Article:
Pundits say Amy Klobuchar and Donald Trump came out on top of the first Democratic debate of 2020 – an event one reviewer branded ‘the night of the living dead’.
Six candidates took the stage on Tuesday night in Des Moines to face off for the final time before the Iowa caucuses on February 3.
Analysts are largely in agreement that none of the candidates pulled off a runaway win, although Klobuchar took a commanding lead in a Drudge poll with 25 percent of the vote.
The Minnesota senator was widely praised for her pragmatic presence on stage.
Her strongest moment came when she sounded off on Medicare-for-all, pointing to growing concern among voters the Democratic nominee will need a more widely-supported alternative.
‘This debate isn’t real,’ Klobuchar said. ‘I was in Vegas the other day, and someone said don’t put your chips on a number on the wheel that isn’t even on the wheel. That’s the problem. Over two thirds of the Democrats in the U.S. Senate are not on the bill that [Sanders] and Senator Warren are on.’
She went on to reference her list of 137 things she will accomplish in her first 100 days in office without going through Congress.
CNN‘s Chris Cillizza listed Klobuchar among his winners for the night, writing that she accomplished her goal of casting herself as a ‘pragmatic alternative to voters looking for someone other than Biden (or, to a lesser extent, Buttigieg) to vote for’.
Trump was also branded a winner after escaping the debate largely unscathed compared to his would-be opponents, despite early attacks over last week’s assassination of a top Iranian general.
CNN’s Van Jones remarked that he was dispirited by the debate because none of the candidates showed signs that they were strong enough to beat Trump.
Pundits say Amy Klobuchar and Donald Trump came out on top of the first Democratic debate of 2020 – a night one reviewer branded ‘the night of the living dead’
Six Democratic presidential contenders took the stage at Drake University in Des Moines, Iowa, on Tuesday night. Pictured left to right: Tom Steyer, Elizabeth Warren, Joe Biden, Bernie Sanders, Pete Buttigieg and Amy Klobuchar
Perhaps one of the reasons the debate felt dull to some viewers was the lack of an anticipated clash between Bernie Sanders and Elizabeth Warren.
The pair had been engaged in a heated back-and-forth ahead of the debate over a report that Sanders told Warren in a private 2018 meeting at her Washington D.C. apartment that a female candidate couldn’t beat Donald Trump.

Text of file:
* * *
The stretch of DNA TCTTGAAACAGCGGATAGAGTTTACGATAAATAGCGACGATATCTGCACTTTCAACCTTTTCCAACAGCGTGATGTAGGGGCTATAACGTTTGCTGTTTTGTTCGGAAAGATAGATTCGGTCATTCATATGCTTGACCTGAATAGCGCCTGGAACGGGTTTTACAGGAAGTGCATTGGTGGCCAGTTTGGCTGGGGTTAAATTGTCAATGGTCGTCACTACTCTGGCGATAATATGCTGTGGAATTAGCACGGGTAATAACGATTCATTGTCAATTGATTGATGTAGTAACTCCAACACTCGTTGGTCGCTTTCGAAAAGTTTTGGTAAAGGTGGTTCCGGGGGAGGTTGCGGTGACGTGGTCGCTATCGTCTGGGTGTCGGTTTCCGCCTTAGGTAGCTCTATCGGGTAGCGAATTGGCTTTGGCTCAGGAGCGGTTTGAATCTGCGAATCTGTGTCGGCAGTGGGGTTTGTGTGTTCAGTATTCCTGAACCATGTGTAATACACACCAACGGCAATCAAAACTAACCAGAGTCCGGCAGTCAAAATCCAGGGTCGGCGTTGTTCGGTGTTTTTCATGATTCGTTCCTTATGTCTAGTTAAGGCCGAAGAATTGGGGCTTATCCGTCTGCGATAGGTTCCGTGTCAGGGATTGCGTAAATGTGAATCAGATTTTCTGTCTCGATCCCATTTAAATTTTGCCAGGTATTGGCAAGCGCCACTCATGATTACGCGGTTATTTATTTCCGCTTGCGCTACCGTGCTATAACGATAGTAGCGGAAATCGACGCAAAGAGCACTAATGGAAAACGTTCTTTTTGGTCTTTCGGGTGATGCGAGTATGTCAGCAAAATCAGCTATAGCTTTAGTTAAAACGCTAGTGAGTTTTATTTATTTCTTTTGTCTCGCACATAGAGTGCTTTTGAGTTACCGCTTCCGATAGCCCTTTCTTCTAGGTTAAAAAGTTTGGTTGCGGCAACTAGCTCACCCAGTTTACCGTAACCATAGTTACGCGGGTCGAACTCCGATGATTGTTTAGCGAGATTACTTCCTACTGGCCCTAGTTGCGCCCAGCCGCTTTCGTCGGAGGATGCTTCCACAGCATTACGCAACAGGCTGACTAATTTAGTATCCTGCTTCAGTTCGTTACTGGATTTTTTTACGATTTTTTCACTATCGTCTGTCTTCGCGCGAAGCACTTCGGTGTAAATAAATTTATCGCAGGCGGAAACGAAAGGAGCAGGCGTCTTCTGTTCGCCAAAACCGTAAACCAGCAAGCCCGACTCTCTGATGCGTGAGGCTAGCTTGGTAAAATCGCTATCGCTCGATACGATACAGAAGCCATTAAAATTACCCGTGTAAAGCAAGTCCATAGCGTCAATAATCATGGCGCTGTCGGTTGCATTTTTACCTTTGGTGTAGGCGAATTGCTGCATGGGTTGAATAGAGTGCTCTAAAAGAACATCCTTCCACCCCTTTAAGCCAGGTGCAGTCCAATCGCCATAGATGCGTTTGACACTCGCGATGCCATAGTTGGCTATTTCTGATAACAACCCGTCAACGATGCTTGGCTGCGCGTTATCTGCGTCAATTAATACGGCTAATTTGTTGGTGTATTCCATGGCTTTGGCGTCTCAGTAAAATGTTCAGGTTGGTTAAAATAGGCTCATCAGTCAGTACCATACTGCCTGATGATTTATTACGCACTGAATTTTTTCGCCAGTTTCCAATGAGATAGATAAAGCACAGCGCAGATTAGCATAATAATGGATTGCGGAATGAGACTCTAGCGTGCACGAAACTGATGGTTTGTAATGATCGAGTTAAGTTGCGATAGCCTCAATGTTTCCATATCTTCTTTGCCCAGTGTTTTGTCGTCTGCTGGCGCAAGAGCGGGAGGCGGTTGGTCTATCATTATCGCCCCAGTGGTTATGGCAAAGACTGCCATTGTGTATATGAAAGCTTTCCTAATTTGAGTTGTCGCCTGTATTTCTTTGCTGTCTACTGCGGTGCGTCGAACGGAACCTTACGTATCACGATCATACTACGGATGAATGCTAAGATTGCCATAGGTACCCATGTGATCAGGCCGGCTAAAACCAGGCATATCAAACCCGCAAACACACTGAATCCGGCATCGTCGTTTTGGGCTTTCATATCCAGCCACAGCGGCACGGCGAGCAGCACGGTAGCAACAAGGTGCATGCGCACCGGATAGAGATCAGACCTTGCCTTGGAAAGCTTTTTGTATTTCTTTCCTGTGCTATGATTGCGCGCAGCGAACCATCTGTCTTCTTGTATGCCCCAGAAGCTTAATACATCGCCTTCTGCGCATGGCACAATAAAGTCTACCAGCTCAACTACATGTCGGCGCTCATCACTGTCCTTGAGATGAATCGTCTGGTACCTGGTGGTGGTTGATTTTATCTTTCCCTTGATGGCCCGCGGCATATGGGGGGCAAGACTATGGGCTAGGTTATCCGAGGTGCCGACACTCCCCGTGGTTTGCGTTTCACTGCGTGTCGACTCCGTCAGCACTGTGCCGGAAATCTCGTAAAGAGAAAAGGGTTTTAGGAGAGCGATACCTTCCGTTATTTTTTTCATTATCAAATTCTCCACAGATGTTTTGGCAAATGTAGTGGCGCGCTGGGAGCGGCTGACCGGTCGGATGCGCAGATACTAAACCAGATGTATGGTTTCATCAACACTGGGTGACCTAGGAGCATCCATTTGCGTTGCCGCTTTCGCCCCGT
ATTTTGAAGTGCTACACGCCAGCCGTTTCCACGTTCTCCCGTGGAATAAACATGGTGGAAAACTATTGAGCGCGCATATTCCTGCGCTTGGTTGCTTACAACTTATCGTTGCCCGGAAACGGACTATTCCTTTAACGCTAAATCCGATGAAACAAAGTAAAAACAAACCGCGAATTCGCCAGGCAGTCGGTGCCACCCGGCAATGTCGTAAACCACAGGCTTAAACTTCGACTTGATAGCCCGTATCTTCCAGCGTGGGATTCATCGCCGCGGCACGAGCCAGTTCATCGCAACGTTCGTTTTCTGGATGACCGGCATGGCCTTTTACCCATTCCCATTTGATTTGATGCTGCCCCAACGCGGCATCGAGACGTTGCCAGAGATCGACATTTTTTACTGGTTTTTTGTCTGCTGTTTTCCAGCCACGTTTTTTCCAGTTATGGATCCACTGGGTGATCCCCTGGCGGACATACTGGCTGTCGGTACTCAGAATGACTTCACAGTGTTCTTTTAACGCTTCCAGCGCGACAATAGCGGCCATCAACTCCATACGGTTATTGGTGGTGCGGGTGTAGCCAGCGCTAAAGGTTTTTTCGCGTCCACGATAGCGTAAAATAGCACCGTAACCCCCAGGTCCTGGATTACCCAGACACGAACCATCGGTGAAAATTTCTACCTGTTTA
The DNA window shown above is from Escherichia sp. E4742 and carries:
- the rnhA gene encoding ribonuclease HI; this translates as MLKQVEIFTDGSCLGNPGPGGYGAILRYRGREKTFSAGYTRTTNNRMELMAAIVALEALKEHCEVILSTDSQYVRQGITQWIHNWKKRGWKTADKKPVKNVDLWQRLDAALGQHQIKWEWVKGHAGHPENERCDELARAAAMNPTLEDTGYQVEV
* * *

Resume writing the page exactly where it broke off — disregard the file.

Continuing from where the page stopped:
Warren confirmed that report while Sanders insisted that he never said anything of the sort.
The pair calmly addressed the issue on stage but failed to come to an agreement over what Sanders said.
Perhaps one of the reasons the debate felt dull to some viewers was the lack of an anticipated clash between Elizabeth Warren and Bernie Sanders
Vox analyst Anna North concluded that the discussion benefited both candidates as they used it to focus attention back on their on their strengths.
‘Warren made the point that when it comes to winning elections, she and Sen Amy Klobuchar actually have a better record than some of their male opponents: “The only people on this stage who have won every single election that they’ve been in are the women: Amy and me,”‘ North wrote.
‘Later, she noted the importance of female candidates and voters in delivering the House and state legislatures around the country for Democrats in 2018.
HOW LONG EACH CANDIDATE SPOKE
Elizabeth Warren – 19 minutes, 11 seconds
Bernie Sanders – 18 minutes, 26 seconds
Amy Klobuchar – 16 minutes, 59 seconds
Pete Buttigieg – 16 minutes, 48 seconds
Joe Biden – 16 minutes, 17 seconds
Tom Steyer – 12 minutes, 24 seconds
Source: NBC News
‘And she offered a clear and concise argument for herself as the woman and person to beat Trump in 2020: “We need a candidate who will excite all parts of the Democratic Party, bring everyone in, and give everyone a Democrat to believe in. That’s my plan, and that is why I’m going to win.”‘
North praised Sanders for how he handled the discussion, which put him in the difficult position of defending himself against sexism allegations while simultaneously arguing that he, a man, should be the nominee.
‘Anybody who knows me knows it is incomprehensible that I would think that a woman could not be president of the United States,’ the Vermont senator said.
‘Hillary Clinton won the popular vote by three million votes. How could anybody in a million years think a woman could become president of the United States?
‘And let me be very clear, if any of the women on this stage, or any of the men on this stage, win the nomination – I hope that’s not the case, I hope it’s me – but if they do, I will do everything in my power to ensure they are elected in order to defeat the most president in the history of our country,’ he added to applause from the audience.
Elizabeth Warren refused to shake Bernie Sanders hand at the end of debate
Pundits were also split over former South Bend mayor Pete Buttigieg’s performance
Some pundits disagreed over how successful Sanders and Warren were throughout the entirety of the debate.
Another Vox analyst, Dylan Matthews, chose Sanders as one of his winners, writing: ‘He solidly owned discussions of health care and climate change, and he solidified his status, recently regained from Warren, as the leading voice of the party’s left.’